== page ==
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by Dana Milbank/Stars And Stripes
Sunday, Dec. 14, 2003 at 4:38 PM
More Fall-out from Duhbya's Thanksgiving Photo Op at the Baghdad Airport. It seems that a lot of hungry soldiers were turned away from Chow because they did not meet the "profile" that the Bush Junta wanted for the Photo Op. They were allowed the opportunity to come back and eat - at 9 P.M..
A Baghdad Thanksgiving's Lingering Aftertaste
By Dana Milbank
Friday, December 12, 2003; Page A35
Stars and Stripes, the Pentagon-authorized newspaper of the U.S. military, is bucking for a court-martial.
When last we checked in on Stripes, it was reporting on a survey it did of troops in Iraq, finding that half of those questioned described their units' moral as low and their training as insufficient and said they did not plan to reenlist.
With the Pentagon just recovering from that, Stars and Stripes is blowing the whistle on President Bush's Thanksgiving visit to Baghdad, saying the cheering soldiers who met him were pre-screened and others showing up for a turkey dinner were turned away.
The newspaper, quoting two officials with the Army's 1st Armored Division in an article last week, reported that "for security reasons, only those preselected got into the facility during Bush's visit. . . . The soldiers who dined while the president visited were selected by their chain of command, and were notified a short time before the visit."
The paper also published a letter to the editor from Sgt. Loren Russell, who wrote of the heroism of his soldiers and then added: "[I]magine their dismay when they walked 15 minutes to the Bob Hope Dining Facility, only to find that they were turned away from their evening meal because they were in the wrong unit. . . . They understand that President Bush ate there and that upgraded security was required. But why were only certain units turned away?"
Russell added that his soldiers "chose to complain amongst themselves and eat MREs, even after the chow hall was reopened for 'usual business' at 9 p.m. As a leader myself, I'd guess that other measures could have been taken to allow for proper security and still let the soldiers have their meal."
The 1st Armored Division officials told Stars and Stripes that all soldiers had the opportunity to get a proper Thanksgiving meal -- possibly more than the newspaper's editors will get in Guantanamo next year.
It's been two weeks since Bush made that secret trip to Iraq, but the flight itself continues to cause turbulence.
The controversy began when the White House said Air Force One was spotted by a British Airways plane but the president's pilots told the dubious British Airways pilots by radio that they were flying a Gulfstream V. The White House later said there was no British Airways plane involved and the conversation took place between British air traffic control and another plane while Air Force One was "off the western coast of England."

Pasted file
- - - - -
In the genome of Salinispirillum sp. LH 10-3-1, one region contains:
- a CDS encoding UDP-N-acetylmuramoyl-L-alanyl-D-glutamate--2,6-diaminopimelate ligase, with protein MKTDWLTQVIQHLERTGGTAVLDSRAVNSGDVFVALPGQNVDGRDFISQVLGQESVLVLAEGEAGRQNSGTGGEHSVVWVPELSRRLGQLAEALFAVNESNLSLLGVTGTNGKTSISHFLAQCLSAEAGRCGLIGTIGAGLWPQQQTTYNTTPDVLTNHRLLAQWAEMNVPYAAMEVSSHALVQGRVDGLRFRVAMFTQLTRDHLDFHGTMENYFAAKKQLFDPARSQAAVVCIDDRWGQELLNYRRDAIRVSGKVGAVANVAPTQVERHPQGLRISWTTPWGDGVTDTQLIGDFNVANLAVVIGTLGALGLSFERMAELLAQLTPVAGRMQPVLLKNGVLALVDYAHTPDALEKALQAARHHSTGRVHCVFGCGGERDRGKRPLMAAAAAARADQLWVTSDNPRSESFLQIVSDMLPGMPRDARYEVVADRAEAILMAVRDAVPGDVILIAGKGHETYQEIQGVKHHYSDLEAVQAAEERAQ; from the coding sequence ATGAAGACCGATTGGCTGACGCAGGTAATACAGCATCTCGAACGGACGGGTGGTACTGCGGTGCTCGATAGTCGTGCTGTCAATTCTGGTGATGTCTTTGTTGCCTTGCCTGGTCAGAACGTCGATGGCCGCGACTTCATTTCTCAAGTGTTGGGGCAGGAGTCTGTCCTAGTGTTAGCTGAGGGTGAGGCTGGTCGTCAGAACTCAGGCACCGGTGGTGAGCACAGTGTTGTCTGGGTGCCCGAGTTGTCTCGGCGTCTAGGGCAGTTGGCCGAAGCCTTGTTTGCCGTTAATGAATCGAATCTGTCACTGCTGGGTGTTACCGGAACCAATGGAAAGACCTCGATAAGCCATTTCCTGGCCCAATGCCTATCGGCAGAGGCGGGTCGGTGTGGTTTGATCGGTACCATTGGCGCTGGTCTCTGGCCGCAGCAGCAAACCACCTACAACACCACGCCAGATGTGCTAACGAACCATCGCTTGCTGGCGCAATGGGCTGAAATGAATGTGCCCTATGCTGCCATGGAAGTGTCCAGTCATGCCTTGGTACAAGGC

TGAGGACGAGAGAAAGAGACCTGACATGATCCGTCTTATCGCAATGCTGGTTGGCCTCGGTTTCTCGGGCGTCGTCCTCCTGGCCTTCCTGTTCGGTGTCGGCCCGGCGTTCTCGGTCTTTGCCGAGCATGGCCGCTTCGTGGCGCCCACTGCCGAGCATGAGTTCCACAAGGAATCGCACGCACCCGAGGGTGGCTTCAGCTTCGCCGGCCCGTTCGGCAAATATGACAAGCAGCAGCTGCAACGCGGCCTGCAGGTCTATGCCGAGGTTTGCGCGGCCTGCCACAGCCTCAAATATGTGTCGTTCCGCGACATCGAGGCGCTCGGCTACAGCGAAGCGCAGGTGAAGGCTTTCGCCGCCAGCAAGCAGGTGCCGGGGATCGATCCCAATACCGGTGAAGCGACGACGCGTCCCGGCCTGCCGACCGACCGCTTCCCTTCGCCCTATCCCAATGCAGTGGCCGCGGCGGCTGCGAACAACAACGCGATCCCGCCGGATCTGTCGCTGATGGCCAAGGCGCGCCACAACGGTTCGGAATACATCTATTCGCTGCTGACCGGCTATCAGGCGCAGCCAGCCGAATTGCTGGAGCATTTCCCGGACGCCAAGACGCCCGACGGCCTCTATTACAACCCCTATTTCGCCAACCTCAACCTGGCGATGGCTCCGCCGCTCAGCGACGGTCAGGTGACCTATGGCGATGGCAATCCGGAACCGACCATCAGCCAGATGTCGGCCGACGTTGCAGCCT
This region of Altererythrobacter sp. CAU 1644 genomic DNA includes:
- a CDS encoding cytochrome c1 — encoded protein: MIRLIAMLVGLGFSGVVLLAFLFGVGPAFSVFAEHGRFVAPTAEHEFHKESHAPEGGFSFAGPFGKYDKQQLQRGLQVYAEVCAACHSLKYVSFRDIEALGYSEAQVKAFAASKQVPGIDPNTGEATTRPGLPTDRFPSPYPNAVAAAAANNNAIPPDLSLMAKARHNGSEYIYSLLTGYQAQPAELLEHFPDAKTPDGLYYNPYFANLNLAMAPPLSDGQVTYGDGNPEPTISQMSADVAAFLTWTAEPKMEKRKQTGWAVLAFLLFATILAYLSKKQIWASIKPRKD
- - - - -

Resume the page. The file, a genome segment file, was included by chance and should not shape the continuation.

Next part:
As it happens, Air Force One was flying across the North Sea, off the eastern coast of England, when it was spotted by the mystery plane, a German charter jet. But that's being picky.
Of more concern, air traffic controllers in Britain are seething over the flight, in which the president's 747, falsely identified as a Gulfstream, traveled through British airspace. Prospect, the controllers union in the United Kingdom, says the flight broke international regulations, posed a potential safety threat and exposed a weakness in the air defense system that could be exploited by terrorists.
"The overriding concern is if the president's men who did this can dupe air traffic control, what's to stop a highly organized terrorist group from duping air traffic control?" asked David Luxton, Prospect's national secretary. Luxton said the flight was in "breach" of regulations against filing false flight plans set by the International Civil Aviation Organization, which he said should apply to a military aircraft using civilian airspace.
Luxton said that by identifying itself as a Gulfstream V instead of the much larger 747, Air Force One could have put itself and other airplanes in danger. The Gulfstream can climb faster and maneuver more nimbly than a 747, which means controllers could have assumed the president's plane was capable of a collision-avoiding maneuver that it couldn't actually do. And the "wake vortex" of a 747, much larger than a Gulfstream's, could jeopardize smaller planes that were told by unsuspecting controllers to follow in the mislabeled plane's wake.
As it happens, Air Force One passed without incident. But Luxton said that's beside the point. "It's important air traffic control have an accurate picture of what's up there in the sky they're controlling," he said.
The White House has declined to elaborate further on the flight plan and other security measures for the trip.
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